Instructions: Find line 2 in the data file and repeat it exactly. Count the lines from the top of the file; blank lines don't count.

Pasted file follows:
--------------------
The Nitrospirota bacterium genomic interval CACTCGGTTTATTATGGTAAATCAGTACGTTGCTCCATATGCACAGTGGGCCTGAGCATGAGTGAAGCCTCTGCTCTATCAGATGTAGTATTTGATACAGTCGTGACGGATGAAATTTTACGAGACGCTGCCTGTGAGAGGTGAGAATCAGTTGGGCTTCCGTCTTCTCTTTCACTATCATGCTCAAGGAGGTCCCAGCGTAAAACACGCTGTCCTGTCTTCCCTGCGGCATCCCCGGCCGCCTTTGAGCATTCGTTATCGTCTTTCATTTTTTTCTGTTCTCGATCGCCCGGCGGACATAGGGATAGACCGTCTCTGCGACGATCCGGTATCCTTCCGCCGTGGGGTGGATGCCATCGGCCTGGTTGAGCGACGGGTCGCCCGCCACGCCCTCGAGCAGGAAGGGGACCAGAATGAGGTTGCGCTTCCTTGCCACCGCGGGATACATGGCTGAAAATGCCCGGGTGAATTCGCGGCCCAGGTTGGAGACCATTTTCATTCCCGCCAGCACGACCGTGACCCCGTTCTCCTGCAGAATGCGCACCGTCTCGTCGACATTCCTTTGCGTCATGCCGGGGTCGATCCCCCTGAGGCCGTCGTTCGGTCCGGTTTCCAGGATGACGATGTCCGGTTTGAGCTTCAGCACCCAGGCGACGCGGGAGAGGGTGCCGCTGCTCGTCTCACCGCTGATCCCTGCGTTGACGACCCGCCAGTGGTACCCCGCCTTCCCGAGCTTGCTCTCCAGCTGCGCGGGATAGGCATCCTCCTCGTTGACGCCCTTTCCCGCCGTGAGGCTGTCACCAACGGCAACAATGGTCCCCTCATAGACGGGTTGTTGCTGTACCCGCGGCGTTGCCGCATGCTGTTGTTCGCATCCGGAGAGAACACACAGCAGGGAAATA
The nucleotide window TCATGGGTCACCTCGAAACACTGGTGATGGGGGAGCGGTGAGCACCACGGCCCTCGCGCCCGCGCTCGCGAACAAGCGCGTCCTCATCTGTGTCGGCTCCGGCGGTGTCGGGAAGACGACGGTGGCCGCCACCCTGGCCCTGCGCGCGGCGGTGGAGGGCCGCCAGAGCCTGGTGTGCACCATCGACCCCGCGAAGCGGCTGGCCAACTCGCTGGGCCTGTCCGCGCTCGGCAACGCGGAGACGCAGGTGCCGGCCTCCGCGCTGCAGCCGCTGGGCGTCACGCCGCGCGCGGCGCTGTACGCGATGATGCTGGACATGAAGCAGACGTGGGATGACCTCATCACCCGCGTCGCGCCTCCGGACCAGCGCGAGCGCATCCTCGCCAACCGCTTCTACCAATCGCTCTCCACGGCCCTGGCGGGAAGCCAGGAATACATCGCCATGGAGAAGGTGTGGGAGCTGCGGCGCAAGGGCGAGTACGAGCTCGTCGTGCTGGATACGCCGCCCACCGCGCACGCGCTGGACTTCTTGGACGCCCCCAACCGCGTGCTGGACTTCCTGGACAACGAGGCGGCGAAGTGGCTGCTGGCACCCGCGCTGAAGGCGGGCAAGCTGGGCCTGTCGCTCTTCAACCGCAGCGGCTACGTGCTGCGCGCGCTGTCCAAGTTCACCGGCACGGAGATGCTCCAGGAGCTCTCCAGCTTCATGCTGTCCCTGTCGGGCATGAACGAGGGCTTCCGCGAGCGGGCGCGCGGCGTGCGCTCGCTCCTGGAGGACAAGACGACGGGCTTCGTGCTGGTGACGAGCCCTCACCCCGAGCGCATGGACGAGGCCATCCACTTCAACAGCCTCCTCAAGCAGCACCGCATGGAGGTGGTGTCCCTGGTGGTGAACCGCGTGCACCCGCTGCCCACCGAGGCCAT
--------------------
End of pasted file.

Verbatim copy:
The nucleotide window TCATGGGTCACCTCGAAACACTGGTGATGGGGGAGCGGTGAGCACCACGGCCCTCGCGCCCGCGCTCGCGAACAAGCGCGTCCTCATCTGTGTCGGCTCCGGCGGTGTCGGGAAGACGACGGTGGCCGCCACCCTGGCCCTGCGCGCGGCGGTGGAGGGCCGCCAGAGCCTGGTGTGCACCATCGACCCCGCGAAGCGGCTGGCCAACTCGCTGGGCCTGTCCGCGCTCGGCAACGCGGAGACGCAGGTGCCGGCCTCCGCGCTGCAGCCGCTGGGCGTCACGCCGCGCGCGGCGCTGTACGCGATGATGCTGGACATGAAGCAGACGTGGGATGACCTCATCACCCGCGTCGCGCCTCCGGACCAGCGCGAGCGCATCCTCGCCAACCGCTTCTACCAATCGCTCTCCACGGCCCTGGCGGGAAGCCAGGAATACATCGCCATGGAGAAGGTGTGGGAGCTGCGGCGCAAGGGCGAGTACGAGCTCGTCGTGCTGGATACGCCGCCCACCGCGCACGCGCTGGACTTCTTGGACGCCCCCAACCGCGTGCTGGACTTCCTGGACAACGAGGCGGCGAAGTGGCTGCTGGCACCCGCGCTGAAGGCGGGCAAGCTGGGCCTGTCGCTCTTCAACCGCAGCGGCTACGTGCTGCGCGCGCTGTCCAAGTTCACCGGCACGGAGATGCTCCAGGAGCTCTCCAGCTTCATGCTGTCCCTGTCGGGCATGAACGAGGGCTTCCGCGAGCGGGCGCGCGGCGTGCGCTCGCTCCTGGAGGACAAGACGACGGGCTTCGTGCTGGTGACGAGCCCTCACCCCGAGCGCATGGACGAGGCCATCCACTTCAACAGCCTCCTCAAGCAGCACCGCATGGAGGTGGTGTCCCTGGTGGTGAACCGCGTGCACCCGCTGCCCACCGAGGCCAT